New BBC One controller Peter Fincham sees it as a priority to ensure the continued success of the channel, he has told the BBC News website.
Peter Fincham formerly worked at Talkback Thames
Mr Fincham, who was executive producer on shows including Da Ali G Show and I'm Alan Partridge, resigned as boss of Talkback Thames in January.
He will replace Lorraine Heggessey, who will become Talkback's chief executive.
He said success for BBC One was vital, but it was more about serving audiences than "judging our rivals' ratings".
The job will be Mr Fincham's first within the corporation.
He was previously boss of Talkback Thames, and executive produced such programmes as I'm Alan Partridge and Never Mind the Buzzcocks, as well as producing popular BBC shows including The Apprentice.
Mr Fincham is credited with the smooth merger of independent production companies Talkback and Thames under the banner Talkback Thames, in 2003. He left the company in January.
He said that his new job had a "clear focus", and his appointment represented a change within the BBC.
"Appointing me, as an outsider, who has never worked at the BBC is a sign of an outwardly facing BBC," he said.
Lorraine Heggessey is effectively swapping jobs with Peter Fincham
And he praised the work of his predecessor Ms Heggessey - who is leaving to become Talkback's chief executive - particularly her decision to commission the hit show Strictly Come Dancing.
"It is a great way of revisiting an old genre, and very well executed," he said, but added that the BBC should be wary of reviving old favourites too often.
"BBC One should be fresh and open to new ideas. Obviously it's wonderful when old formats work as well as Strictly Come Dancing has, but those should be the exception rather than the rule."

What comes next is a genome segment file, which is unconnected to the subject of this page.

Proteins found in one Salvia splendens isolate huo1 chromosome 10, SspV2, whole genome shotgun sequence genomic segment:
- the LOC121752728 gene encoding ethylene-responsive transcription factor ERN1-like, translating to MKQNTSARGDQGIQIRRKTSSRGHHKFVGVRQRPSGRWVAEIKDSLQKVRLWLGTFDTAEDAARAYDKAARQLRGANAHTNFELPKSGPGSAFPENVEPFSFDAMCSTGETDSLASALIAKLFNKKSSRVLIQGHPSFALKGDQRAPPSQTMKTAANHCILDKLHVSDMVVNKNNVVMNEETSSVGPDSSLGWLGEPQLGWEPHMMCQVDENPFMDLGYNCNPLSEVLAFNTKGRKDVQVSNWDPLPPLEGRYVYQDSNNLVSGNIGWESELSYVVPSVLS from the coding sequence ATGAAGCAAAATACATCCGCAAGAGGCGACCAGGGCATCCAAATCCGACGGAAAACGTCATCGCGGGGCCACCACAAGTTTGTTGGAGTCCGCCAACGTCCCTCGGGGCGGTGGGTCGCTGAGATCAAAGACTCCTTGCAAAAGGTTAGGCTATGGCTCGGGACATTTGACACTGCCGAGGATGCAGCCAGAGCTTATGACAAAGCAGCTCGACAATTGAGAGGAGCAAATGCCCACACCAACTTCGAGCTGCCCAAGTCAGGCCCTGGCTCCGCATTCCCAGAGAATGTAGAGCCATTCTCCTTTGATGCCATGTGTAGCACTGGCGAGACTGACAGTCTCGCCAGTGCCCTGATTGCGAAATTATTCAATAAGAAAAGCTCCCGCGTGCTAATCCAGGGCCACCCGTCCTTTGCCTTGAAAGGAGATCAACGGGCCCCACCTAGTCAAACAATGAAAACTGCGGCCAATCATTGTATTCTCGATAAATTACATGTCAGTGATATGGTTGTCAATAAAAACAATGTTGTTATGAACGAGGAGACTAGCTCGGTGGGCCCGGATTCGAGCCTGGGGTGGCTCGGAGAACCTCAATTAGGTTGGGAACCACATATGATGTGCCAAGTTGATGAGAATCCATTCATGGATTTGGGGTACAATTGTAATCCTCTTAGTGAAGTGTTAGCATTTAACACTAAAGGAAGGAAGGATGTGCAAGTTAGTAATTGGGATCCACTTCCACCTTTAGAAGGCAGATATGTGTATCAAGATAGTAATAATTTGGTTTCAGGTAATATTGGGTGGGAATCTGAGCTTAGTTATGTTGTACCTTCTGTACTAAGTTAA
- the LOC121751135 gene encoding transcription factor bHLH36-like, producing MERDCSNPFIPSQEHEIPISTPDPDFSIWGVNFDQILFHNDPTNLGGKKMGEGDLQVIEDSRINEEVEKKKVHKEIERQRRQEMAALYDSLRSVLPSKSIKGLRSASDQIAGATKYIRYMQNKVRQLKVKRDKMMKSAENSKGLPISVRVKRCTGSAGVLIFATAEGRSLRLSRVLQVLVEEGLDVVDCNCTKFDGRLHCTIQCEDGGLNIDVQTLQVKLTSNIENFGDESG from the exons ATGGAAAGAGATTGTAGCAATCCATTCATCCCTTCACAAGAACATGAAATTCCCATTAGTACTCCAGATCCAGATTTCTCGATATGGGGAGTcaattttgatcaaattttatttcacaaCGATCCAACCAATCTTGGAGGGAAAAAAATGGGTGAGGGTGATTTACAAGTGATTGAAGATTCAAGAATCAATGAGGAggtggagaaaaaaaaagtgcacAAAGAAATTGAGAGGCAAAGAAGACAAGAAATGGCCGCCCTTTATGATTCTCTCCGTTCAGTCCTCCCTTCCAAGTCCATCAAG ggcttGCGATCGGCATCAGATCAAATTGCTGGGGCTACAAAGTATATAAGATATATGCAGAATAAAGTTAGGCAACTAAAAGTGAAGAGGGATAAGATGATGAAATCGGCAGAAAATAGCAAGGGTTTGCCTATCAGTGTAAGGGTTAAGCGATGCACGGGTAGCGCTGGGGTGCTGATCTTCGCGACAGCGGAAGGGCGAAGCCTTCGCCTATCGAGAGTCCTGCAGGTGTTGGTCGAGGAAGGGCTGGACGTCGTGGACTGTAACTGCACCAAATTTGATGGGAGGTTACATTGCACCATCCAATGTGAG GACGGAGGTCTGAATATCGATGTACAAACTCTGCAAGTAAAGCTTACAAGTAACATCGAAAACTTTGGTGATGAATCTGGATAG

At a press conference earlier, Mr Fincham described BBC One as "am important part of the BBC and our national life".
"I'm of that generation that is old enough to remember a world where there was only the BBC to watch and in our house BBC was the default setting."
He also said that he would nor rule out buying big-name stars, such as Graham Norton, for BBC One.
"Broadcasters generally go through phases when they think they should buy up talent and when they think they shouldn't. The BBC must be in there fighting and getting the right people for BBC One."
Mr Fincham brought Ali G's show to TV
He said he was keen to focus on comedy on the channel and that celebrity programmes would not be abandoned. When asked about EastEnders, which has recently suffered a fall in ratings, he said, "It's an absolutely crucial part of the BBC One schedule and will continue to be so."
BBC director general Mark Thompson said he was delighted to welcome "one of the most influential and innovative programme makers in UK broadcasting."
And the corporation's director of television Jana Bennett said: "If there are maybe 10 people who have shaped television over the last decade, Peter is one of them. He is a talent magnet and I think we have a wonderful era in front of us."
Mr Fincham also commented on reports in the press relating to an incident in which Mr Thompson bit a journalist on the arm, while he was working on the Nine O'Clock News.
"He only ever stroked me," he said. Ms Bennett added: "I have never even seen Mark bare his teeth."